Grades released amid controversy
South Florida Public School superintendents expressed caution all round on how to read the recently released county grades from the Florida Standards Assessment (FSA) taken by students in the Spring of 2015, which has caused some controversy.
Palm Beach County students performed the best among the three counties, receiving an overall A grade, while Broward and Miami-Dade counties were both rated B. Both Palm Beach and Broward counties received significantly more F’s than in 2014, while Miami-Dade County stayed about the same. But, plagued by technical difficulties, the test had also attracted controversy based on the clarity of its assessment criteria and how realistically the new, more challenging format could be applied for current students.
“They keep changing how they grade schools. It’s difficult to understand the exact performances of the schools,” noted Palm Beach County Superintendent Robert Avossa, though noting pleasure with the county’s improved from a B grade last year. But, with schools rated on a former system over the last few years, the county would need another year or two on the current FSA system to really determine their performances in relation to the new standards, argued Avossa.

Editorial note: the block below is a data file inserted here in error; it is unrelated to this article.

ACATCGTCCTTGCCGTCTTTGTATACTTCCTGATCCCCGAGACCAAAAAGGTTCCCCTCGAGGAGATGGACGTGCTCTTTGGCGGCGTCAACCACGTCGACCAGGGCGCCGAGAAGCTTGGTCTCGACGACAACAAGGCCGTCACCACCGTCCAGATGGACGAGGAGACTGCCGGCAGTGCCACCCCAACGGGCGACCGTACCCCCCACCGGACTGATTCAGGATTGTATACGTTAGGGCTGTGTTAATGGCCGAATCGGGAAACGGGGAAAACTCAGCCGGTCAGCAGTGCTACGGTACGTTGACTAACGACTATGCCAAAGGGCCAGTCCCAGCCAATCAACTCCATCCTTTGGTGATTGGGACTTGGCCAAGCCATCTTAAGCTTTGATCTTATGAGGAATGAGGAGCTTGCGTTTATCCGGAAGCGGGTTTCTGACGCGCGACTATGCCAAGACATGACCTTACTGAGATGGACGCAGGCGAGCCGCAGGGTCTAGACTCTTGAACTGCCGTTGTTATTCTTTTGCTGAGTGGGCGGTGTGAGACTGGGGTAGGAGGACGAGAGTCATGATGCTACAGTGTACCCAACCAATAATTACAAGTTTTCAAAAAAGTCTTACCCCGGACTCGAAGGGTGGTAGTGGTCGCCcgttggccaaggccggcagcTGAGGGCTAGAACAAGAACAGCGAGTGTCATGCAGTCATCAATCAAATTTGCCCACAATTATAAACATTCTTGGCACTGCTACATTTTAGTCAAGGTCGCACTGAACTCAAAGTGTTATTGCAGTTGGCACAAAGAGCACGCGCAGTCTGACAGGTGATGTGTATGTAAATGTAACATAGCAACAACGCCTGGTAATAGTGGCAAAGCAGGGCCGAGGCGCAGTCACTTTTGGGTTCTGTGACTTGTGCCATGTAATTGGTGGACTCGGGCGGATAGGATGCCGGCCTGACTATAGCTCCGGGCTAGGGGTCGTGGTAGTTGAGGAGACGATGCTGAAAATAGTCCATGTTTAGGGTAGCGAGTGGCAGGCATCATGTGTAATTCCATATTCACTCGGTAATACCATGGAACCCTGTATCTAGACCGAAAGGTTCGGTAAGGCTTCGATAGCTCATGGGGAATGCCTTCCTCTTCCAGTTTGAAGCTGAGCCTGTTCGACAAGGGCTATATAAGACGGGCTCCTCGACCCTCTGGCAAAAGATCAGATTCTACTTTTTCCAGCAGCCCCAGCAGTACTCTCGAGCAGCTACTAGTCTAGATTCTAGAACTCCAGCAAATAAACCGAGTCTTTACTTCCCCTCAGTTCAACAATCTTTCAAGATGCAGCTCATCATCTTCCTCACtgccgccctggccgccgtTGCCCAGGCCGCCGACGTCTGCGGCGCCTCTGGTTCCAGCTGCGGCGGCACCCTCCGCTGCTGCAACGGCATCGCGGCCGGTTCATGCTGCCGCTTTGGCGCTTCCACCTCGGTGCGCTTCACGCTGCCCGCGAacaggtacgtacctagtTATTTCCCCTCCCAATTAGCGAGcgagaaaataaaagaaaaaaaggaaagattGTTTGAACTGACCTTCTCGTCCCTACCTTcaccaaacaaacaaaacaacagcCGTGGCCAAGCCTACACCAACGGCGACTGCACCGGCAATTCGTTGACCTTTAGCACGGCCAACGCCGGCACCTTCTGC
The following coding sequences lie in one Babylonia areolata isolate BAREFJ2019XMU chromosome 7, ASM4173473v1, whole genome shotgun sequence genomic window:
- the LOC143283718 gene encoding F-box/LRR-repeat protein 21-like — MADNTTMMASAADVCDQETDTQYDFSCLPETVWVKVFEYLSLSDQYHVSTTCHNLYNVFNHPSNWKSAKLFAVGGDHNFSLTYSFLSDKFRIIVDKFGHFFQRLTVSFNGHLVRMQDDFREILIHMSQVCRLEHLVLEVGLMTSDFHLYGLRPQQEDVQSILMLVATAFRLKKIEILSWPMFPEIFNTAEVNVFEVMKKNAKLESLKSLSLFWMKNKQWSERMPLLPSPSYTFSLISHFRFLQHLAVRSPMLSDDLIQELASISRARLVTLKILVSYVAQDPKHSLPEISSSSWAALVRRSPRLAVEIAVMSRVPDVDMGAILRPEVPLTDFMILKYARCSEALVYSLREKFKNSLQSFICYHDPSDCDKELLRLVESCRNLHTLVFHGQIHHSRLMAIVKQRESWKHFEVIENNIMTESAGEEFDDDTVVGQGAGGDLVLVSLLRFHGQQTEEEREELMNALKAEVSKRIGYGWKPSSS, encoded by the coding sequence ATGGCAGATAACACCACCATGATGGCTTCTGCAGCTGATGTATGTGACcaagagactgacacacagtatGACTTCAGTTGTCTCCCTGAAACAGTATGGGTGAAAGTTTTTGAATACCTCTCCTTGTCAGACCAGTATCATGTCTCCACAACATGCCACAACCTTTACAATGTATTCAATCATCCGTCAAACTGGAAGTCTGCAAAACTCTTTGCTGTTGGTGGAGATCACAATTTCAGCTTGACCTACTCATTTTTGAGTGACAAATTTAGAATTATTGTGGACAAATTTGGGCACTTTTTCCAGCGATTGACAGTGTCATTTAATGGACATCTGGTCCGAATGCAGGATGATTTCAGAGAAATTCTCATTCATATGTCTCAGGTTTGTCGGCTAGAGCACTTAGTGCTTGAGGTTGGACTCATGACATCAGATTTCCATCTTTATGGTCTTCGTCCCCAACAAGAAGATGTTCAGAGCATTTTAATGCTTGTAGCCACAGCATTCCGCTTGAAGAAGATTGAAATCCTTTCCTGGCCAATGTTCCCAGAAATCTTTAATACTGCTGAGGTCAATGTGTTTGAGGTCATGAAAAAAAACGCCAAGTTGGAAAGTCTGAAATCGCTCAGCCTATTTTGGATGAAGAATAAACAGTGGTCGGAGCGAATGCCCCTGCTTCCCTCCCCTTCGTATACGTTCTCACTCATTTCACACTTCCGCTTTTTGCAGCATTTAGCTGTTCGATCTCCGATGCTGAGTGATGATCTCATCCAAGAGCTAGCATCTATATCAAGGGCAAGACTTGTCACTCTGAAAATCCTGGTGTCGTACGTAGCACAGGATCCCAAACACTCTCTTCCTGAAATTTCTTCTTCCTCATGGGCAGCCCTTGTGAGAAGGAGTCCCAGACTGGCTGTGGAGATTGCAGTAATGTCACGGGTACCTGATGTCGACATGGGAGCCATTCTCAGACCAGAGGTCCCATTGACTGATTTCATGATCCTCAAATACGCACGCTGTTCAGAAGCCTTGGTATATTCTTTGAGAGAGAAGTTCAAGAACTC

Miami-Dade Superintendent Alberto Carvalho said it was “illogical to compare” scores from 2014 and 2015 at a single school because the standards were different.
But “despite the increased standards, despite the challenges with the assessment, despite the rush to implement the standards, our school system comparatively speaking did very well,” Carvalho said.
Alternatively, Broward schools Superintendent Robert Runcie suggested that parents should not put too much stock in this round of school grades.
“These grades really only tell you about where students are today,” he said. “And I will tell you just from a mission standpoint that we’re not here doing this important work because of where our children are today, we’re here because of where we can take them tomorrow… and in order to track that, we need to look at learning gains. We are continuing to analyze data, sharing best practices, and maintain our focus on doing what’s right for students.”